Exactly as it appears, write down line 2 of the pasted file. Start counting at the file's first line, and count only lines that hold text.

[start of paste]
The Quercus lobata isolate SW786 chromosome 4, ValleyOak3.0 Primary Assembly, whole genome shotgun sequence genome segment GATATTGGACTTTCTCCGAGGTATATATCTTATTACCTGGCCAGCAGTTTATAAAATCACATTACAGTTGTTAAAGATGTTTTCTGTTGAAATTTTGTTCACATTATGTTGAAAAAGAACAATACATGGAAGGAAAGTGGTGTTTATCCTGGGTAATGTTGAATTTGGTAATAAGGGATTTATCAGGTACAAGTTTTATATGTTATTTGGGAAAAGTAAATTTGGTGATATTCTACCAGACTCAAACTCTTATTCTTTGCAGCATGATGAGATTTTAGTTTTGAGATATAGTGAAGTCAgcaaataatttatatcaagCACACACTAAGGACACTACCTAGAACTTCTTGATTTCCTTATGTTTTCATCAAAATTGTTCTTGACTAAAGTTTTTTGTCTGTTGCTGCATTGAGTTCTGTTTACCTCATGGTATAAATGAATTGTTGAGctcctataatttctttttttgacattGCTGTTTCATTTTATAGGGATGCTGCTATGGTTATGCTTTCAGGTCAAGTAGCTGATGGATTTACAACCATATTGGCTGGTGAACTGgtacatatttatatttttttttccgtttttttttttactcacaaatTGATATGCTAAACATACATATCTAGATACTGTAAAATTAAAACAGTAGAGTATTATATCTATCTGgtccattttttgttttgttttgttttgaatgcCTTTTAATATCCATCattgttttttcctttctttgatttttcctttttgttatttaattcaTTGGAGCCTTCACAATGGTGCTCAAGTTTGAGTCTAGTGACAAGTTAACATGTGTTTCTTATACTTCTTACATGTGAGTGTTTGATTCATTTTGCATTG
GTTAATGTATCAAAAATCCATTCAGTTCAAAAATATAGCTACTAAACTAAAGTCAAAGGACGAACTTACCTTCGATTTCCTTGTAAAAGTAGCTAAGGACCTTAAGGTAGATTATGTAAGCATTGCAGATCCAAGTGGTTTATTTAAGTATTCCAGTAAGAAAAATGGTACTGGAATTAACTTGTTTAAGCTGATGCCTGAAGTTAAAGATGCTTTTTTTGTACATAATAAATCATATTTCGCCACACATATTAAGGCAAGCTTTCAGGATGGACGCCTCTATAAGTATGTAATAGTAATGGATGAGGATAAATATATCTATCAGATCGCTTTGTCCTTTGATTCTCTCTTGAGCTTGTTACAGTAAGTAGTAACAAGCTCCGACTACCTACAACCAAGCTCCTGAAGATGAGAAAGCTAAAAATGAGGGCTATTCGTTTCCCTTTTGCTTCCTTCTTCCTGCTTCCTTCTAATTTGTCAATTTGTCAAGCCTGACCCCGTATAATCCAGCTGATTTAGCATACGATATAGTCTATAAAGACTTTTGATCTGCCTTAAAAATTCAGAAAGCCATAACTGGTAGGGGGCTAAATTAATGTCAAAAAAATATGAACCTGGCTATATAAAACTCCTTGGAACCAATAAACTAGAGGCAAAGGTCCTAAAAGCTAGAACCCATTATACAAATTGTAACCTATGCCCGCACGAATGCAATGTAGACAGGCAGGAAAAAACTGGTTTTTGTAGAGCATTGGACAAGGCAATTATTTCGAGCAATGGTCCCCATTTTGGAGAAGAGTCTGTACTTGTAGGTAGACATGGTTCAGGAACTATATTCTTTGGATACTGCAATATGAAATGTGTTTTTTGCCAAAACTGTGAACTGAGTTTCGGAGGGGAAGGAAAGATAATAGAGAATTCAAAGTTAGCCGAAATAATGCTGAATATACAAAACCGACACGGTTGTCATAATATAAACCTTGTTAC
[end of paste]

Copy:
GTTAATGTATCAAAAATCCATTCAGTTCAAAAATATAGCTACTAAACTAAAGTCAAAGGACGAACTTACCTTCGATTTCCTTGTAAAAGTAGCTAAGGACCTTAAGGTAGATTATGTAAGCATTGCAGATCCAAGTGGTTTATTTAAGTATTCCAGTAAGAAAAATGGTACTGGAATTAACTTGTTTAAGCTGATGCCTGAAGTTAAAGATGCTTTTTTTGTACATAATAAATCATATTTCGCCACACATATTAAGGCAAGCTTTCAGGATGGACGCCTCTATAAGTATGTAATAGTAATGGATGAGGATAAATATATCTATCAGATCGCTTTGTCCTTTGATTCTCTCTTGAGCTTGTTACAGTAAGTAGTAACAAGCTCCGACTACCTACAACCAAGCTCCTGAAGATGAGAAAGCTAAAAATGAGGGCTATTCGTTTCCCTTTTGCTTCCTTCTTCCTGCTTCCTTCTAATTTGTCAATTTGTCAAGCCTGACCCCGTATAATCCAGCTGATTTAGCATACGATATAGTCTATAAAGACTTTTGATCTGCCTTAAAAATTCAGAAAGCCATAACTGGTAGGGGGCTAAATTAATGTCAAAAAAATATGAACCTGGCTATATAAAACTCCTTGGAACCAATAAACTAGAGGCAAAGGTCCTAAAAGCTAGAACCCATTATACAAATTGTAACCTATGCCCGCACGAATGCAATGTAGACAGGCAGGAAAAAACTGGTTTTTGTAGAGCATTGGACAAGGCAATTATTTCGAGCAATGGTCCCCATTTTGGAGAAGAGTCTGTACTTGTAGGTAGACATGGTTCAGGAACTATATTCTTTGGATACTGCAATATGAAATGTGTTTTTTGCCAAAACTGTGAACTGAGTTTCGGAGGGGAAGGAAAGATAATAGAGAATTCAAAGTTAGCCGAAATAATGCTGAATATACAAAACCGACACGGTTGTCATAATATAAACCTTGTTAC